The next play, of teens from nearby Cerro Ceniza, was Vamos al Rio. In rural Panama, “going to the river” with someone means more than just washing up. In this play a teenager and his girlfriend go to the river in the middle of the night- only to get caught by his parents already there! A hilariously awkward discussion of the birds, bees, HIV, and relationships followed. Heliodoro, who played the father, stole the show and the audience was rolling out of their seats laughing. The cast ran offstage to a standing ovation and tackled me in hugs, giggles, and giddy chatter. I can’t wait to visit Ceniza to see them perform it for their own community!

Abraham and Astry, both of Alto Caballero got lots of cheers for their Bachata dance while the group from Bahia Azul prepared their play, Sueños de Agua. An adaptation of Dicken’s Christmas Carol, a lazy water committee president drinks a little too much homemade corn brew in the fields and has 3 strange dreams that lead him to have a change of heart and overhaul the town water system. The community members laughed at all the colloquialisms and empathized greatly with the struggles of having an effective committee. Still in a lighthearted mood from the previous play, the sudden revelation the little girl had died in a cholera epidemic was an unexpected and dramatic twist of events stunning everyone into silence. It was the most poignant moment of the evening.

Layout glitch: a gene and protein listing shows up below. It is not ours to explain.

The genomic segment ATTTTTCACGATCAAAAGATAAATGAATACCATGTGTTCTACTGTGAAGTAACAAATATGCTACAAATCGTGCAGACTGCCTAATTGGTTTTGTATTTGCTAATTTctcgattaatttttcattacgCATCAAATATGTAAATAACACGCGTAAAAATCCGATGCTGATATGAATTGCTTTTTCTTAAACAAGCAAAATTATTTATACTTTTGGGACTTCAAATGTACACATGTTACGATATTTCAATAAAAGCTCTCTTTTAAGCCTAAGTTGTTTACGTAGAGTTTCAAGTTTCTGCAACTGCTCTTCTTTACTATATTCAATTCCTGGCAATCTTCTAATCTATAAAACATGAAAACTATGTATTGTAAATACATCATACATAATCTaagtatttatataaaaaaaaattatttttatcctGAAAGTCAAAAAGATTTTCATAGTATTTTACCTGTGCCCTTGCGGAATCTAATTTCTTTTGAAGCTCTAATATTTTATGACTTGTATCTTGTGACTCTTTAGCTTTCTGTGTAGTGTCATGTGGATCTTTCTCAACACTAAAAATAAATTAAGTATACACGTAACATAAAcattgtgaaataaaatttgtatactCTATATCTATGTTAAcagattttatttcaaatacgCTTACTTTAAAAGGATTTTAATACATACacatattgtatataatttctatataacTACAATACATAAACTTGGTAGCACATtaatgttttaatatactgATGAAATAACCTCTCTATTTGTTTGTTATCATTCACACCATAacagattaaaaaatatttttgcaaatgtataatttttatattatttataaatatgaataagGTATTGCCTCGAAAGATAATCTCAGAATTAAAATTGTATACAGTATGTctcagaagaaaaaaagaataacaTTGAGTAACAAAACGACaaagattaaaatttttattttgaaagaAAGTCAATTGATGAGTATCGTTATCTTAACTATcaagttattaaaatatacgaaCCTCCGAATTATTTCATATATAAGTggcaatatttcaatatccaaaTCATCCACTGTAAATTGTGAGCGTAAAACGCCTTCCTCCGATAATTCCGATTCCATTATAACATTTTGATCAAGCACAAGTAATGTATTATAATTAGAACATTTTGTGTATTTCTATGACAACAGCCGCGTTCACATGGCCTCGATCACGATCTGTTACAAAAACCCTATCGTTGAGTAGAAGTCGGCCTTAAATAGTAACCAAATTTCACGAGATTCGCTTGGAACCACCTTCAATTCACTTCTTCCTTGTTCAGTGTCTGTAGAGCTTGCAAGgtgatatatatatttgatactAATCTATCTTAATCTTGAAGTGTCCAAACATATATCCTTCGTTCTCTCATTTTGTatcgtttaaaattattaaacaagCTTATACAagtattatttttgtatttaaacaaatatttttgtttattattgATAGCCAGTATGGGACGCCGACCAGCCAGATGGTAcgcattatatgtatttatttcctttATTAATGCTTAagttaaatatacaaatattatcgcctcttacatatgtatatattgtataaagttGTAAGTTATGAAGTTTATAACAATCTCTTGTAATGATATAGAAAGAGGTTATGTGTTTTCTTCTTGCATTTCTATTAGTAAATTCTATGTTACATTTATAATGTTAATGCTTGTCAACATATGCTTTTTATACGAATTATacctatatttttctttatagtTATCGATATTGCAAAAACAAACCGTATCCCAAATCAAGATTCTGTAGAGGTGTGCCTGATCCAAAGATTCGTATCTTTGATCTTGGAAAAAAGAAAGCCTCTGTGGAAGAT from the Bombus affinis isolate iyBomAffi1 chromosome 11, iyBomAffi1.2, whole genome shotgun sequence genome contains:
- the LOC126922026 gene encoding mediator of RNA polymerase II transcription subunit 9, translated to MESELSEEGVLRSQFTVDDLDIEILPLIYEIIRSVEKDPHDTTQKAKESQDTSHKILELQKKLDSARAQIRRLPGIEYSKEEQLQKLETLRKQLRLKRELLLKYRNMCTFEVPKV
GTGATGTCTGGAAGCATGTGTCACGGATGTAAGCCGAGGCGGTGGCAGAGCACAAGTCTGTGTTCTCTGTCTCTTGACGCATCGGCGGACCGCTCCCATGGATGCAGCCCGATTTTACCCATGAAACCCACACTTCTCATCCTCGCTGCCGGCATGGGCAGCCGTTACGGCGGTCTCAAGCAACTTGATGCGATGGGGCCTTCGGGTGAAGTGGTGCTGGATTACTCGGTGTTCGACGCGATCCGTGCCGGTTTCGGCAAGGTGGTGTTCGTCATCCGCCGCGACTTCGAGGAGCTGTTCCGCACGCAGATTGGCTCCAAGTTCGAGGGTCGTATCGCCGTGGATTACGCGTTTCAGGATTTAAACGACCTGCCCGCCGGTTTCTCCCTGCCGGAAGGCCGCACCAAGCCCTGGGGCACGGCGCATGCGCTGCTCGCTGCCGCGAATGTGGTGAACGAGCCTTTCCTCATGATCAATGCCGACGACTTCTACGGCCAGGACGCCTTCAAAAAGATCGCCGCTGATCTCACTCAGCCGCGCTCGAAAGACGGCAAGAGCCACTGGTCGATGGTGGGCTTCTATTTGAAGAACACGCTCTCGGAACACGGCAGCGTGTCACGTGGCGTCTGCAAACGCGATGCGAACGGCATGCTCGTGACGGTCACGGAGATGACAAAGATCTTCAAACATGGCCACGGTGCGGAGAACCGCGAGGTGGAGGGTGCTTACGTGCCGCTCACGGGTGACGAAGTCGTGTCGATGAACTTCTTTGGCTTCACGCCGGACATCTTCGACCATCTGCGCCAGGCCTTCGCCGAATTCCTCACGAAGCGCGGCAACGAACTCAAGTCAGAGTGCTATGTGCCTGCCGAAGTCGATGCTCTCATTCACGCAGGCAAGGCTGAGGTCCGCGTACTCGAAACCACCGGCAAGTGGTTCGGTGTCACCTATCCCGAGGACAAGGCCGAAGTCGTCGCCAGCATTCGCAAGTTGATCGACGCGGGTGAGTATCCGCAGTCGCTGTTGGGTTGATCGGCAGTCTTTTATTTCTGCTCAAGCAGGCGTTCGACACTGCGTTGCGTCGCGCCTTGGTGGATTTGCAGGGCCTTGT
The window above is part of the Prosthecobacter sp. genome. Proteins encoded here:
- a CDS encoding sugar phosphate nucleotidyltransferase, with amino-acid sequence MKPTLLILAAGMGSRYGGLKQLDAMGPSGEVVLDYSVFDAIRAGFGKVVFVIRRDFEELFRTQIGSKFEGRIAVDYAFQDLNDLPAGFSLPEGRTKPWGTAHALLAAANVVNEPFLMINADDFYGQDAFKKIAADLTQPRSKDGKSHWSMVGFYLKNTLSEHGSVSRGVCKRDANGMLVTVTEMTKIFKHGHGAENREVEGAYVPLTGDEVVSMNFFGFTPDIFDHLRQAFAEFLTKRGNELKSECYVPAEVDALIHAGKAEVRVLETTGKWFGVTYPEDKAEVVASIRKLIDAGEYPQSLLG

Bella, a 15 year old girl from Ceniza sang ‘La Mil Rosa’ acapella beautifully before the Darien group returned with their play Sistema de Defensa. When the worm monster attacks, look to Rambo Cloro to disinfect, boil, or use UV rays for protection! It was a very physical play with great costumes and again, I was blown away by the unprecedented energy the actors put into it. While Sistema cleared, Jose Pablo, the muchacho of muchachos, sang ‘Esperanza’, a crowd favorite. What he may lack in vocal training he more than makes up for in commitment and passion!